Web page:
Date of Award

Spring 2022

Degree Name

Bachelor of Arts


Educational Studies

First Advisor

Daniel Douglas


This study expounds upon education research exploring Black students’ experiences at predominantly white institutions (PWIS)—places that often call for diversity but seldom remember the importance of inclusion. Through nine semi-structured interviews with Black students enrolled at Trinity College, the data answers two questions: “How do Black students describe their classroom participation at Trinity College? How does this change when students have attended predominantly white institutions prior to their enrollment at Trinity?” This comparative study reveals that many participants, no matter their previous schooling, felt intimidated by their classmates and feared looking unintelligent. Still, participants explained these feelings in different terms depending on their K-12 schooling. Despite their discomfort or times they felt disrespected, most resolved to participate in order to achieve academically and enlighten their peers. In the most significant moment of disagreement between participants, students with previous experience at predominantly white schools, namely subset one, rarely increased their participation when there was a higher population of students of color in the classroom. Their responses stand in stark contrast to subset two, comprised of students with no previous experience at majority white schools. Further, most participants asserted their participation increased when they had professors of color, particularly Black professors, for students felt seen and truly heard. In moments when participants disengaged from a course, meaning they stopped participating or withdrew from a class entirely, participants explained they met their breaking points, for the racism they experienced was all too much to bear.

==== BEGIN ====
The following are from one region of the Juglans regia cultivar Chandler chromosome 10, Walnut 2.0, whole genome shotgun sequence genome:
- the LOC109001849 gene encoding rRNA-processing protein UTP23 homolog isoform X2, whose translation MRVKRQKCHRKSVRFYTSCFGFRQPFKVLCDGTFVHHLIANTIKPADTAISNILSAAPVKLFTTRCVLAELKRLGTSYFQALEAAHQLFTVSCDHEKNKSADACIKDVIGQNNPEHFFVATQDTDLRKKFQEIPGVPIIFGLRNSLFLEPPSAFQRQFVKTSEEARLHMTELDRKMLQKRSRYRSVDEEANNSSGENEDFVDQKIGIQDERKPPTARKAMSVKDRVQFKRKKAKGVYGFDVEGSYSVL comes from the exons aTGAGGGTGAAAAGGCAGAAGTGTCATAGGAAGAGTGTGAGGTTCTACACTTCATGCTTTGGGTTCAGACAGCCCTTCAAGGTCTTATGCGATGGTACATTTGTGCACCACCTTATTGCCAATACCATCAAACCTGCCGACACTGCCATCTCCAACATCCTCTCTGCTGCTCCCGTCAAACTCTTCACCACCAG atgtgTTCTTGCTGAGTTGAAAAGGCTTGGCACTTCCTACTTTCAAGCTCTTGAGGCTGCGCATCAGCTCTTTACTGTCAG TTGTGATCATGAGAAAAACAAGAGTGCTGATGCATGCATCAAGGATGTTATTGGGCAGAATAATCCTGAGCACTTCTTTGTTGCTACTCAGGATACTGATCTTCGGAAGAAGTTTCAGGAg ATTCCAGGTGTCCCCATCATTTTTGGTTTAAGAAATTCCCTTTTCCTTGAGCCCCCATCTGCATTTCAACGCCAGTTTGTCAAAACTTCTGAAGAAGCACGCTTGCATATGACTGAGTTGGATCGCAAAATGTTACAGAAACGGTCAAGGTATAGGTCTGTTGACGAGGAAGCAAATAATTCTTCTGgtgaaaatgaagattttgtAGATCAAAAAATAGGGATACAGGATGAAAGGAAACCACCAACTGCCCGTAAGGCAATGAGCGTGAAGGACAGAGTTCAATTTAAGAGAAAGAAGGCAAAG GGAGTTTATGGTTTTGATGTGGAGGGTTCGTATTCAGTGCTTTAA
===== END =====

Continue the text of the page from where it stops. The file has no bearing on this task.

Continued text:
Senior thesis completed at Trinity College, Hartford CT for the degree of Bachelor of Arts in Educational Studies.

Included in

Education Commons